Known as one of the hardest men in rugby history, McBride instigated a policy of “one in, all in” during their 1974 tour of South Africa. The idea was when one Lion got into a fight on the field, all other Lions were expected to fight the nearest Springbok.


5) Johnny Wilkinson

Johnny Wilkinson celebrates after scoring the match-winning drop goal in the 2003 World Cup final against Australia. (Photo by Mark Dadswell/Getty Images).

With his list of honours so long, England rugby legend Jonny Wilkinson could possibly feel aggrieved not to find himself higher up on this list, alas.

Known for his dedicated work rate, leadership skills, and incredible kicking abilities, Wilkinson personified the position of fly-half.

Due to his exploits in the 2003 Rugby World Cup, Wilkinson inspired a whole generation of young English rugby players.

Retiring in 2014 Wilkinson ended his career with two Premiership Rugby titles, two Heineken Champions Cups, a Rugby World Cup, and multiple Six Nations Championships, all alongside a plethora of individual honours.

4) Gareth Edwards

Gareth Edwards
Gareth Edwards passed through Cardiff Met before starring for Wales and the British & Irish Lions. (Image via Getty Images).

Often described as the greatest ever player to wear the red of Wales. Edwards was a scrum-half well ahead of his time.

A career spanning 12 years saw Edwards turn out for Cardiff RFC 195 times. This one-club player made his national honours for Wales, as well as turning out for the British and Irish Lions on two separate tours.

Known for scoring the greatest try of all time for The Barbarians, Edwards touched down during their famous victory over the All Blacks at Cardiff Arms Park in 1973.

3) Dan Carter

Dan Carter is an All Blacks legend and the world’s top test points scorer of all time. (Photo by Phil Walter/Getty Images).

The perfect 10. Dan Carter finally retired in 2020 after a career that saw him become arguably the greatest fly-half of all time.

Known for his incredible game management, kicking skills, smooth handling, and running ability.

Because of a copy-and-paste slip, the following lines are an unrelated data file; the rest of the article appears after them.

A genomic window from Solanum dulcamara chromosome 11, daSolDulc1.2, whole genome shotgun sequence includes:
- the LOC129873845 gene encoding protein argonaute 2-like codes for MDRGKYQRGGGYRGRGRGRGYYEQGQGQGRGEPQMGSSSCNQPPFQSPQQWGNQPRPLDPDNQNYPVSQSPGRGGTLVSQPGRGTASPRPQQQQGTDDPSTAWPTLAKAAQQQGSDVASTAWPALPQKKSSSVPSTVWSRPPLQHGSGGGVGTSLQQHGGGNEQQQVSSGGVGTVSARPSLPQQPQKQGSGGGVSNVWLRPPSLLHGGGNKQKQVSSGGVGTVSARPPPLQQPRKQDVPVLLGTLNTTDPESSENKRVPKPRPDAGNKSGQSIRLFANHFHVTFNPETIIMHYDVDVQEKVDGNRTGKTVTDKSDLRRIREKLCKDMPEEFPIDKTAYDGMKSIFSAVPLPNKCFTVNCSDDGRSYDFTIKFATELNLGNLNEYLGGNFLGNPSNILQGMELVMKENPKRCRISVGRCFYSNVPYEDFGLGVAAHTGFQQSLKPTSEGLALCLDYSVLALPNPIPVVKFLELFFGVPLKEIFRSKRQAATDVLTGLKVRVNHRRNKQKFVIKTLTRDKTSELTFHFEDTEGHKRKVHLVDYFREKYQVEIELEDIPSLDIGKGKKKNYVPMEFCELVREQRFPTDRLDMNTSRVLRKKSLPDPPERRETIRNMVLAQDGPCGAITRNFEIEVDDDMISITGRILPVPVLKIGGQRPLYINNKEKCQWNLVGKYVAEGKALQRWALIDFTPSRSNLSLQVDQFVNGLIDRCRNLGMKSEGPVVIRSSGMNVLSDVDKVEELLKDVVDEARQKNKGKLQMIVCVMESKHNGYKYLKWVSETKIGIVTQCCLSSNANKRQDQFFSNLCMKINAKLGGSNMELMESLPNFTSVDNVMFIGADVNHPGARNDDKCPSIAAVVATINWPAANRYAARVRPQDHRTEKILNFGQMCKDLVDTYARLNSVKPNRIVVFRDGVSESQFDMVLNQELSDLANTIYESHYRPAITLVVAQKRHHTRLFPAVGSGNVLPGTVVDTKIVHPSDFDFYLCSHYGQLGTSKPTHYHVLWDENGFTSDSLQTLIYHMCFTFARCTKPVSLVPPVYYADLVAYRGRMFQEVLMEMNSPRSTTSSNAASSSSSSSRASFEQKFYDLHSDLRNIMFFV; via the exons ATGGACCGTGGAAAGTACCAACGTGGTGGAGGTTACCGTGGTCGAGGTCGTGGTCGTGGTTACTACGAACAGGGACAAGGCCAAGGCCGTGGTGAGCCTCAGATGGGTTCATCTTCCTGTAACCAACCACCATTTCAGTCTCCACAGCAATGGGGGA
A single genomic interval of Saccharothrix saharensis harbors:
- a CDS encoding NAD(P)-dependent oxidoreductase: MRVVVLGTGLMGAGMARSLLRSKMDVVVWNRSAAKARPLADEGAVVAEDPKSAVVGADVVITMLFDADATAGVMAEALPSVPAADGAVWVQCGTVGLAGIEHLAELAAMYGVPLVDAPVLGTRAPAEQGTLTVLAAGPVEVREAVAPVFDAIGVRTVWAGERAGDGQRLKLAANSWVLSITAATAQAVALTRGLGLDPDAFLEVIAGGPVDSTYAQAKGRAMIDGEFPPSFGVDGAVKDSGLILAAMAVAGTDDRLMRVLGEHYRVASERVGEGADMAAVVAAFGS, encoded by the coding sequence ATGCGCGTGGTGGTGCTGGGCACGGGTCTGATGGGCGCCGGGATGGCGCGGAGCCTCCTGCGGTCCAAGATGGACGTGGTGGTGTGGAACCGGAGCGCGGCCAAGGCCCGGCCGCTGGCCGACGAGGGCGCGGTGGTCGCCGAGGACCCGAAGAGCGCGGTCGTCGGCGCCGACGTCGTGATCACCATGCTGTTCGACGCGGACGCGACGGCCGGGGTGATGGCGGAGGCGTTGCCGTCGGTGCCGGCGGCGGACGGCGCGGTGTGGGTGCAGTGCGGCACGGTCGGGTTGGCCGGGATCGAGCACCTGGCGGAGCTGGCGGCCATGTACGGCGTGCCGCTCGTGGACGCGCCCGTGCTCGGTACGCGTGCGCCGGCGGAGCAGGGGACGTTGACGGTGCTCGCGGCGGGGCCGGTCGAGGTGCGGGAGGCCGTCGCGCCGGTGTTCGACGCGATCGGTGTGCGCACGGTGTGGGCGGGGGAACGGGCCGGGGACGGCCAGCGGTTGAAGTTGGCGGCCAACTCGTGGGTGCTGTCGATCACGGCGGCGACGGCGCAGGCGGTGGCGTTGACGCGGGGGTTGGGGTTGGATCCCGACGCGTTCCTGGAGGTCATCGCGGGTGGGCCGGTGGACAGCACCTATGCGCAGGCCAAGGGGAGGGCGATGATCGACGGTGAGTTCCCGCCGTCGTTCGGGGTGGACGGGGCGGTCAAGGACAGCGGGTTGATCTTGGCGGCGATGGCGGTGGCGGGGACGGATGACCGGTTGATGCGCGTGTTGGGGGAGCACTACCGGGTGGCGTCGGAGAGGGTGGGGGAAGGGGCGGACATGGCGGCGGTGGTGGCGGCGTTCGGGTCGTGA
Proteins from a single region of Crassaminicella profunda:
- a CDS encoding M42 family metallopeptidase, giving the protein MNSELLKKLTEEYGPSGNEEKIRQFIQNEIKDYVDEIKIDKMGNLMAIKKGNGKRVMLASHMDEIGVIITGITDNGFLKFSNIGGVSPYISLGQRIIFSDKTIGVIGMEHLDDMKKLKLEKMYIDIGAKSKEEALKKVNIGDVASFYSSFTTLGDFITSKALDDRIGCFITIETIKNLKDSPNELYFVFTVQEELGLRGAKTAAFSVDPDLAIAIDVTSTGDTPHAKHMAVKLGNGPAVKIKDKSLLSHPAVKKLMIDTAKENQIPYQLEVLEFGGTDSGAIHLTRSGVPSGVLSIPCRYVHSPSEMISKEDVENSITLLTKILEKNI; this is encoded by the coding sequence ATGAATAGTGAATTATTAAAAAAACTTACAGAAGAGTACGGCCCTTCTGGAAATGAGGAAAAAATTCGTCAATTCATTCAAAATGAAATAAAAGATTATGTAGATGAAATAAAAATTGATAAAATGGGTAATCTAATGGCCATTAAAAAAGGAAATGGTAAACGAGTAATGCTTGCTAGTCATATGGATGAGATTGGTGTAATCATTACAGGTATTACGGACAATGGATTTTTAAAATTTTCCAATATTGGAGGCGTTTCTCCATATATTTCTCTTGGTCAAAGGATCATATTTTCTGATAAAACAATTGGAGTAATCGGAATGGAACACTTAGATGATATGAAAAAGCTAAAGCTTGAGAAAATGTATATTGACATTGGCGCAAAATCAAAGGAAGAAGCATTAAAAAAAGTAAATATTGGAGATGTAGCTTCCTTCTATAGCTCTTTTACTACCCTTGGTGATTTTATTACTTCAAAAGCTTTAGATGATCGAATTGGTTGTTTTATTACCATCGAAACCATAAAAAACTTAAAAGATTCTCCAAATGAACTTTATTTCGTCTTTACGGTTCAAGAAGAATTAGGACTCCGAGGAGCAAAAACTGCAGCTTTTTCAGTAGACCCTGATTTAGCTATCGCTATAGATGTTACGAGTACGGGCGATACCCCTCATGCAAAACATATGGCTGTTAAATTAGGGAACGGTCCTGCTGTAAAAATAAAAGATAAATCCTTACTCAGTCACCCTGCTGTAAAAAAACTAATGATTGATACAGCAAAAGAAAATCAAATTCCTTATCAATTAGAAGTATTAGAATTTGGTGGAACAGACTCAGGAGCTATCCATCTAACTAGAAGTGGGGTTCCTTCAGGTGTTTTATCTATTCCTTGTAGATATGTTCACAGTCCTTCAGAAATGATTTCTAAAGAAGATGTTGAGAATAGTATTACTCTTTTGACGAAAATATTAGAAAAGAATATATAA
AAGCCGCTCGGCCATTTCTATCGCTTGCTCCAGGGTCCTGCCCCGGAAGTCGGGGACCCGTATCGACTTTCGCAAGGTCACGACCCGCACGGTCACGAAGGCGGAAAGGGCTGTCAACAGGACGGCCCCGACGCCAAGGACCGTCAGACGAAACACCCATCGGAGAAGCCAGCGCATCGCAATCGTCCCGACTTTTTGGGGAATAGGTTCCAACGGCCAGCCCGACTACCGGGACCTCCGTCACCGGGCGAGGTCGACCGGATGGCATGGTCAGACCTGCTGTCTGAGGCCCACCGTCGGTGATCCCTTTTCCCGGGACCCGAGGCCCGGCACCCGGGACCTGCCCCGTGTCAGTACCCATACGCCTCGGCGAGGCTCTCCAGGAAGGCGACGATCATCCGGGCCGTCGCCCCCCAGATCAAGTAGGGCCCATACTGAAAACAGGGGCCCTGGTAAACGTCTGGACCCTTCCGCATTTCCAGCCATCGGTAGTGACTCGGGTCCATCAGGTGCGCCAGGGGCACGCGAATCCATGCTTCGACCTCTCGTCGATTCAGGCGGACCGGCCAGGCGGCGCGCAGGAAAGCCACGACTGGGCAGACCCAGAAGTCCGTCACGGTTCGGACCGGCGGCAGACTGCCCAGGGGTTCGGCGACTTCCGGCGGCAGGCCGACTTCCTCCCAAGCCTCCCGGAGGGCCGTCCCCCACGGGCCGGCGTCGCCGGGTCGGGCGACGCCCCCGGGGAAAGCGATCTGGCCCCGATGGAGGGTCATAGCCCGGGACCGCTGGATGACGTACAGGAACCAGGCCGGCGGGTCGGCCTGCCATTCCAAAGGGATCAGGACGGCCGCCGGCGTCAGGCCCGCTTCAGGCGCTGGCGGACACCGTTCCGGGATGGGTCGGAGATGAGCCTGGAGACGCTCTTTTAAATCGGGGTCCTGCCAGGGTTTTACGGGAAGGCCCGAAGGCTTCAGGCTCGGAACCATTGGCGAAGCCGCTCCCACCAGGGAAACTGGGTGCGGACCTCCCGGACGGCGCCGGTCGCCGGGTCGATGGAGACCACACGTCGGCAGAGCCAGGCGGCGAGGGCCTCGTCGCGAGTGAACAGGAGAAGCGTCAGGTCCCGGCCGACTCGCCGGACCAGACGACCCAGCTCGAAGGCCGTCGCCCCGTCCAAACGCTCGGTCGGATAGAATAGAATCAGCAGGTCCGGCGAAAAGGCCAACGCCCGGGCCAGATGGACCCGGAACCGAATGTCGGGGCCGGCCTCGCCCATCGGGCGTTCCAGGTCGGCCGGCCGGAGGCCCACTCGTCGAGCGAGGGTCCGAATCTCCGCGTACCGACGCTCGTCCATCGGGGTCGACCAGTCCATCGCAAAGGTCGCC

Carter played the majority of his club career for the Crusaders, but he had stints over in France and Japan during the latter stages of his playing days.

The three-time World Rugby Player of the Year holds the record for the most international points scored of all time, as well as multiple other personal and team accolades.


2) Richie McCaw

Former All Blacks captain Richie McCaw won the Rugby World Cup back to back in 2011 and 2015, no mean feat. (Photo by Getty Images).

Thought by many to be the greatest rugby player of all time, Richie McCaw holds a joint record three World Rugby Player of the Year awards. He was also given the New Zealand sportsman of the decade award, which is the highest sporting honour an individual can achieve in New Zealand.

McCaw played alongside Dan Carter for both the Crusaders and New Zealand, winning two world cups together.

McCaw’s record 148 caps for the All Blacks was achieved thanks to his ability to remain at the top of the world game throughout his career. He had an incredible ability to read the game as well as the referee.

Often a frustrating player to play against, the flanker was generally always on the edge of legality with his work around the breakdown, but always found a way to come out on the right side.

1) Jonah Lomu

All Blacks legend Jonah Lomu in full flight, back in the day. (Photo by Stu Forster/Allsport).

Jonah Lomu reinvented the game of rugby. He brought in a whole generation of new fans with his incredible running abilities.

Standing at 6 ft 5 inches and weighing in at 19 stone in his prime, you would expect the huge specimen to be taking his place in the scrum. Instead, with the ability to run the 100m in 10.80 seconds, this absolute unit took his place on the field where he could find the most space, the wing.

With 37 tries for the All Blacks, Lomu had many career highlights over his career. This included scoring a record 15 Rugby World Cup tries, and literally running over Mike Catt during a semi-final match.

Unfortunately Jonah Lomu passed away at the young age of 40 in 2015 from a heart attack in relation to his long-term Kidney problems.